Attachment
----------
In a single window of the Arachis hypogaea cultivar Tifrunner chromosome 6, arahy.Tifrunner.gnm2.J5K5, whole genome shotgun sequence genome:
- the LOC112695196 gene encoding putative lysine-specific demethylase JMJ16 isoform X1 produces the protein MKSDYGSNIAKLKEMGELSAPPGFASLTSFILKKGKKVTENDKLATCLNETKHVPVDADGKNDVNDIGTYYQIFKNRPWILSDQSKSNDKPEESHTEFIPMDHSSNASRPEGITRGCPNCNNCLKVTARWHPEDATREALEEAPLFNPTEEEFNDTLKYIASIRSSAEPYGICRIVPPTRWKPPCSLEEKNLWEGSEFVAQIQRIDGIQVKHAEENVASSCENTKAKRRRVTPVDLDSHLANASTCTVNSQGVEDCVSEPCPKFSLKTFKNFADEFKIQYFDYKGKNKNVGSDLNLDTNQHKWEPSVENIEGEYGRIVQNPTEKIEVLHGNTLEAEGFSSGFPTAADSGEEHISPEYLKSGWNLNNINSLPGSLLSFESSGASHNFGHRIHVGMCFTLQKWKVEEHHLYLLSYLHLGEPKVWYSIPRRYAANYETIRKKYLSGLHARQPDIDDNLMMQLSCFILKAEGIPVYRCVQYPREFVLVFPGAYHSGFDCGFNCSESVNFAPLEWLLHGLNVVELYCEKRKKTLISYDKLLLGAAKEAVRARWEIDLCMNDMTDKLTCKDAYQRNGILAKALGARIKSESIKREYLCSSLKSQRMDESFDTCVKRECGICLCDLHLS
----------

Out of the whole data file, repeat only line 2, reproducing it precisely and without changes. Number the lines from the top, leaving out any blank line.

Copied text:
- the LOC112695196 gene encoding putative lysine-specific demethylase JMJ16 isoform X1 produces the protein MKSDYGSNIAKLKEMGELSAPPGFASLTSFILKKGKKVTENDKLATCLNETKHVPVDADGKNDVNDIGTYYQIFKNRPWILSDQSKSNDKPEESHTEFIPMDHSSNASRPEGITRGCPNCNNCLKVTARWHPEDATREALEEAPLFNPTEEEFNDTLKYIASIRSSAEPYGICRIVPPTRWKPPCSLEEKNLWEGSEFVAQIQRIDGIQVKHAEENVASSCENTKAKRRRVTPVDLDSHLANASTCTVNSQGVEDCVSEPCPKFSLKTFKNFADEFKIQYFDYKGKNKNVGSDLNLDTNQHKWEPSVENIEGEYGRIVQNPTEKIEVLHGNTLEAEGFSSGFPTAADSGEEHISPEYLKSGWNLNNINSLPGSLLSFESSGASHNFGHRIHVGMCFTLQKWKVEEHHLYLLSYLHLGEPKVWYSIPRRYAANYETIRKKYLSGLHARQPDIDDNLMMQLSCFILKAEGIPVYRCVQYPREFVLVFPGAYHSGFDCGFNCSESVNFAPLEWLLHGLNVVELYCEKRKKTLISYDKLLLGAAKEAVRARWEIDLCMNDMTDKLTCKDAYQRNGILAKALGARIKSESIKREYLCSSLKSQRMDESFDTCVKRECGICLCDLHLS